“Since 2018, I think they’ve been on a little vendetta, since we knocked them out of the World Cup and their pride was hurt. There was a lot of condemnation, a lot of changes made,” Soca Warriors manager Angus Eve told me Wednesday night. “We understand the magnitude of the game for them.”
Favorites not clear in other League A series
The U.S. goes into tonight’s and the series as a whole as the heavy favorite to advance. Even with attackers Christian Pulisic or Tim Weah off the roster because of injuries, Eve said it’s tough to poke holes in what the U.S. will put on the field.
“Pretty much, they’re stacked,” the manager said. “It’s very difficult to look at weaknesses in their squad. They’re ranked 11th in the world. That says a lot.
“There’s not much to look at that they don’t have going in their favor, but we’re going to come out here and put out a good fight.”
Mexico, also, will be the heavy favorite to get past Honduras, even though it starts with a tricky away trip.
The other two ties are much less clear-cut. Costa Rica switched managers but Gustavo Alfaro has had little time to remake the Ticos in his image. They’ll face a Panama team that has beaten their regional rival in the last three competitive meetings and for the moment holds the clear edge in the series.
“I think on the field it’s tough for a group who has been playing in one way changes overnight, but as the saying goes, ‘New manager, certain victory.’ We’ll see, and we hope it isn’t like that,” Christiansen said.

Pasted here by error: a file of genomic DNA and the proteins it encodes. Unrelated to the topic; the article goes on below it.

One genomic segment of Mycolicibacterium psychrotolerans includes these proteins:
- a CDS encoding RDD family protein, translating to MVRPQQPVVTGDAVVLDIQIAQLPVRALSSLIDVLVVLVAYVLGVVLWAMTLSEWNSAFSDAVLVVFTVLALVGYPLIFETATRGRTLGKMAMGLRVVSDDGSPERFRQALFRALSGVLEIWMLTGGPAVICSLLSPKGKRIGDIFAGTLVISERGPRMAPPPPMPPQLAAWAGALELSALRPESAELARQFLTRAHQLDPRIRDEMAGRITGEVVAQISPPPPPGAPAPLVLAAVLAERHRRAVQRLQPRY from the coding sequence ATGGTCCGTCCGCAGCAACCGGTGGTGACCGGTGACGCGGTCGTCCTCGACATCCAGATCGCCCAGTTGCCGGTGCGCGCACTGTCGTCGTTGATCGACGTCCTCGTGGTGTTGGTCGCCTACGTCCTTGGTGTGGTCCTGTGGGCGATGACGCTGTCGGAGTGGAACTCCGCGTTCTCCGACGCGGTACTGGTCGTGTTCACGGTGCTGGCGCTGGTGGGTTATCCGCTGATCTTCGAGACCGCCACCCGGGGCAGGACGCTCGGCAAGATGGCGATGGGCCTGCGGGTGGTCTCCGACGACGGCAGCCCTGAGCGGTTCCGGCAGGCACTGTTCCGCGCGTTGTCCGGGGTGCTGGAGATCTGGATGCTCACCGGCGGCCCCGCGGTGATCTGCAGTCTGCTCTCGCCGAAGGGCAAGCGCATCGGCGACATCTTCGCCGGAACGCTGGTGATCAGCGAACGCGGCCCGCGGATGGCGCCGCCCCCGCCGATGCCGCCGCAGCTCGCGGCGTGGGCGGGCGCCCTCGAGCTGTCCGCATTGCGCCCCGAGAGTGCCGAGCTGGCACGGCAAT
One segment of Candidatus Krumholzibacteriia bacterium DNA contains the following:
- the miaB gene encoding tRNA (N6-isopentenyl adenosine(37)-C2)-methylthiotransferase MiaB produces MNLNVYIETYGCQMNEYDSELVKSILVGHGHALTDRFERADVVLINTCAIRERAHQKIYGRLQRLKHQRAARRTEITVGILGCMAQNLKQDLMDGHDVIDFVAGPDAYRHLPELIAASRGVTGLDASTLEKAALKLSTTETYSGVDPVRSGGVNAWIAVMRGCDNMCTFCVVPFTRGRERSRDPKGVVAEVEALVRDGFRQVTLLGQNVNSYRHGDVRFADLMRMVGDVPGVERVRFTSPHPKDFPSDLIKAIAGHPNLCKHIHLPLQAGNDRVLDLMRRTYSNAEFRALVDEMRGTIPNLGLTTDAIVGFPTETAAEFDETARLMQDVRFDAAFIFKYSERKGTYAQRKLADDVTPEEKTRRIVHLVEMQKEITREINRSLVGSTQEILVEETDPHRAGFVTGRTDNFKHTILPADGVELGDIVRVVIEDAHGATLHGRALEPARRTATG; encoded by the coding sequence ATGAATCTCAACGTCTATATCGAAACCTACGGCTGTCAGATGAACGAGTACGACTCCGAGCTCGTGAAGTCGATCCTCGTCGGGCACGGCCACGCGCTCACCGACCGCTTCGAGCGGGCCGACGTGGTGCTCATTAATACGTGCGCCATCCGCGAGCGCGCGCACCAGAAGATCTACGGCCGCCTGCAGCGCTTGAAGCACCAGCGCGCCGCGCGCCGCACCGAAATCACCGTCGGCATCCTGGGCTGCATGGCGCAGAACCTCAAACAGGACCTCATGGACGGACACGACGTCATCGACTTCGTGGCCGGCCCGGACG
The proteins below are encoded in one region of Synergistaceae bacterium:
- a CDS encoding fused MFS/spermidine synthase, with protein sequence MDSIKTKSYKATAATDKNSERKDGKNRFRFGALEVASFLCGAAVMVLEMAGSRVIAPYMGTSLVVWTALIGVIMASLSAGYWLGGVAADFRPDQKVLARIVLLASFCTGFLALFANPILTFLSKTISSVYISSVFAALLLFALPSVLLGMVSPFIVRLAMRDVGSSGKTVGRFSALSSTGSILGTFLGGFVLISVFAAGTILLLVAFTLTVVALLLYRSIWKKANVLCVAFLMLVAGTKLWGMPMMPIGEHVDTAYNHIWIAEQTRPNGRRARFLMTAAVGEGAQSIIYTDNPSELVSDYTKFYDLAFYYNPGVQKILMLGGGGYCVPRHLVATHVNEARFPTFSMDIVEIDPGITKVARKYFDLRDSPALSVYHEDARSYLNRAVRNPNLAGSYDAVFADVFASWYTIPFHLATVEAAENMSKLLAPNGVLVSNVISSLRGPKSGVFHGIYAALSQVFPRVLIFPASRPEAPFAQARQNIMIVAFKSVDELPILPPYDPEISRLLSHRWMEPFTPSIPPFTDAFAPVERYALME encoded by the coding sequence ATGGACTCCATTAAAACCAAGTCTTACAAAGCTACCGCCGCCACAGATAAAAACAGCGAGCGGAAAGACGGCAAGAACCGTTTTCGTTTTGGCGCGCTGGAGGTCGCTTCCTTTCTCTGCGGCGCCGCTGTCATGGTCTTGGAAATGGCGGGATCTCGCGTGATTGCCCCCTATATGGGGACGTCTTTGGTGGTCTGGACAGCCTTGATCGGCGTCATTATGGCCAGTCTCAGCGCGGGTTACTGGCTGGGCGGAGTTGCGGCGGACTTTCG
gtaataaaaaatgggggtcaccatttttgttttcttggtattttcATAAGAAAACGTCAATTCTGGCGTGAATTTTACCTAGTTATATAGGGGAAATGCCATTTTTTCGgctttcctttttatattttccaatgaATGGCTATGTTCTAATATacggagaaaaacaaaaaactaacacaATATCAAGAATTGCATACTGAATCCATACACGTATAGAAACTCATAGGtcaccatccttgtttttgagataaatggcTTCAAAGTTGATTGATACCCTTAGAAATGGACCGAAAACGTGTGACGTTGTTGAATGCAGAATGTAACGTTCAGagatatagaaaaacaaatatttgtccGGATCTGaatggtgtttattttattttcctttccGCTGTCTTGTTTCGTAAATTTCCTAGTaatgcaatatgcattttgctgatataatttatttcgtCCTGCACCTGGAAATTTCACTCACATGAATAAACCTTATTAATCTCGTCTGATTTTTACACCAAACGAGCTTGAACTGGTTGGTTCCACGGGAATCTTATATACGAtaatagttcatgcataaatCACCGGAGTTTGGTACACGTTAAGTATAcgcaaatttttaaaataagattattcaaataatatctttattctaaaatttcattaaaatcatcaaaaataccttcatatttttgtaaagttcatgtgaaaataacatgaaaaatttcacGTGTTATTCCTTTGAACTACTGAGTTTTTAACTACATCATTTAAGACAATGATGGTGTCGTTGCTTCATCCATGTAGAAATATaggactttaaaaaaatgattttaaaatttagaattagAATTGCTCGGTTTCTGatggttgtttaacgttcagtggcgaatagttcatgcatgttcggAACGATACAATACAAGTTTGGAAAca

It’s hard to say if Canada’s manager is new, with the familiar face of Mauro Biello serving as interim, but the departure of John Herdman, combined with the friction between Canada players and the federation has a matchup between squads that just a few months ago seemed to be on different levels looking very even.
Canada cruised past Jamaica in early 2022 to clinch World Cup qualification, but the Reggae Boyz put together a better Gold Cup than Canada and feel ascendent, while Canada’s only match since that tournament was the friendly loss to Japan.
With the extra incentive of the Copa América, and the chance to lock up qualification for the summer rather than worrying about a one-off match in March, these should be intense matches with a slim margin for error.
What’s going on outside League A?
Actually, a lot! While the League A teams have moved into a new phase of the Nations League, it’s the finale of the groups for League B and League C.
One of the best promotion battles is in Group A of League B, where Guadeloupe and Saint Lucia both sit on nine points. The teams’ meetings against each other already are behind us, which could be bad news for other group mates Sint Maarten and Saint Vincent and the Grenadines, with both teams incentivized to score as many goals as possible and earn promotion on goal difference. Guadeloupe currently holds a one-goal edge with a +6 GD.